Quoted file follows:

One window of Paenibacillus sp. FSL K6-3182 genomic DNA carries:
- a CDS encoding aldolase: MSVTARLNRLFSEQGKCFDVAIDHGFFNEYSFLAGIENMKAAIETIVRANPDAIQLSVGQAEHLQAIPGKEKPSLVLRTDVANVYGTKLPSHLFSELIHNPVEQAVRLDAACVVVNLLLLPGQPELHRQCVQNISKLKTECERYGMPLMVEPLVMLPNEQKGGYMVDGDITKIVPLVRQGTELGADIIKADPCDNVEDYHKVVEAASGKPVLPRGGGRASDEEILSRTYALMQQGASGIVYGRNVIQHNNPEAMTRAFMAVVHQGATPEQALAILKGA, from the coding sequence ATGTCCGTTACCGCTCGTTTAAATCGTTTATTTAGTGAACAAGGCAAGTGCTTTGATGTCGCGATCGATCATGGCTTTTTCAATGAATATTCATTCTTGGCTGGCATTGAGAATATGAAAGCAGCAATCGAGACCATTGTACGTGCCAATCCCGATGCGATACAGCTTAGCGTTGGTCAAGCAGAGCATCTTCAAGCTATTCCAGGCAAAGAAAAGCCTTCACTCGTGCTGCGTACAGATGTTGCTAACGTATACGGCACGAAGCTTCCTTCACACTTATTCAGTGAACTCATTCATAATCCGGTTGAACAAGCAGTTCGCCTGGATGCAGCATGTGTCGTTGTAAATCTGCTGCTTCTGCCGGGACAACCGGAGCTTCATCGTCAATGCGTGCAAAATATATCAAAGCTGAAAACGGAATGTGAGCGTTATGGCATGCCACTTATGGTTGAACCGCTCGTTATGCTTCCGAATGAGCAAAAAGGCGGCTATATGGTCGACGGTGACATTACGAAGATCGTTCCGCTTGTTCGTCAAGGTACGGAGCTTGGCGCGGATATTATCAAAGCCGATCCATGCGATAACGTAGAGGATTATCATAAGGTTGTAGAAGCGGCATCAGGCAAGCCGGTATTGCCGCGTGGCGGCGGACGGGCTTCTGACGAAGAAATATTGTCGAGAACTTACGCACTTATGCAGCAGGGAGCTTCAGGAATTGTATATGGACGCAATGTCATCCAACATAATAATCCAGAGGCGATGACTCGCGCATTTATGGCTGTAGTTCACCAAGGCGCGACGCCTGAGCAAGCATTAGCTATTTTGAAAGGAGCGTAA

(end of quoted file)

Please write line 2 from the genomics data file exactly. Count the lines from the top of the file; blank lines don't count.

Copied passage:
- a CDS encoding aldolase: MSVTARLNRLFSEQGKCFDVAIDHGFFNEYSFLAGIENMKAAIETIVRANPDAIQLSVGQAEHLQAIPGKEKPSLVLRTDVANVYGTKLPSHLFSELIHNPVEQAVRLDAACVVVNLLLLPGQPELHRQCVQNISKLKTECERYGMPLMVEPLVMLPNEQKGGYMVDGDITKIVPLVRQGTELGADIIKADPCDNVEDYHKVVEAASGKPVLPRGGGRASDEEILSRTYALMQQGASGIVYGRNVIQHNNPEAMTRAFMAVVHQGATPEQALAILKGA, from the coding sequence ATGTCCGTTACCGCTCGTTTAAATCGTTTATTTAGTGAACAAGGCAAGTGCTTTGATGTCGCGATCGATCATGGCTTTTTCAATGAATATTCATTCTTGGCTGGCATTGAGAATATGAAAGCAGCAATCGAGACCATTGTACGTGCCAATCCCGATGCGATACAGCTTAGCGTTGGTCAAGCAGAGCATCTTCAAGCTATTCCAGGCAAAGAAAAGCCTTCACTCGTGCTGCGTACAGATGTTGCTAACGTATACGGCACGAAGCTTCCTTCACACTTATTCAGTGAACTCATTCATAATCCGGTTGAACAAGCAGTTCGCCTGGATGCAGCATGTGTCGTTGTAAATCTGCTGCTTCTGCCGGGACAACCGGAGCTTCATCGTCAATGCGTGCAAAATATATCAAAGCTGAAAACGGAATGTGAGCGTTATGGCATGCCACTTATGGTTGAACCGCTCGTTATGCTTCCGAATGAGCAAAAAGGCGGCTATATGGTCGACGGTGACATTACGAAGATCGTTCCGCTTGTTCGTCAAGGTACGGAGCTTGGCGCGGATATTATCAAAGCCGATCCATGCGATAACGTAGAGGATTATCATAAGGTTGTAGAAGCGGCATCAGGCAAGCCGGTATTGCCGCGTGGCGGCGGACGGGCTTCTGACGAAGAAATATTGTCGAGAACTTACGCACTTATGCAGCAGGGAGCTTCAGGAATTGTATATGGACGCAATGTCATCCAACATAATAATCCAGAGGCGATGACTCGCGCATTTATGGCTGTAGTTCACCAAGGCGCGACGCCTGAGCAAGCATTAGCTATTTTGAAAGGAGCGTAA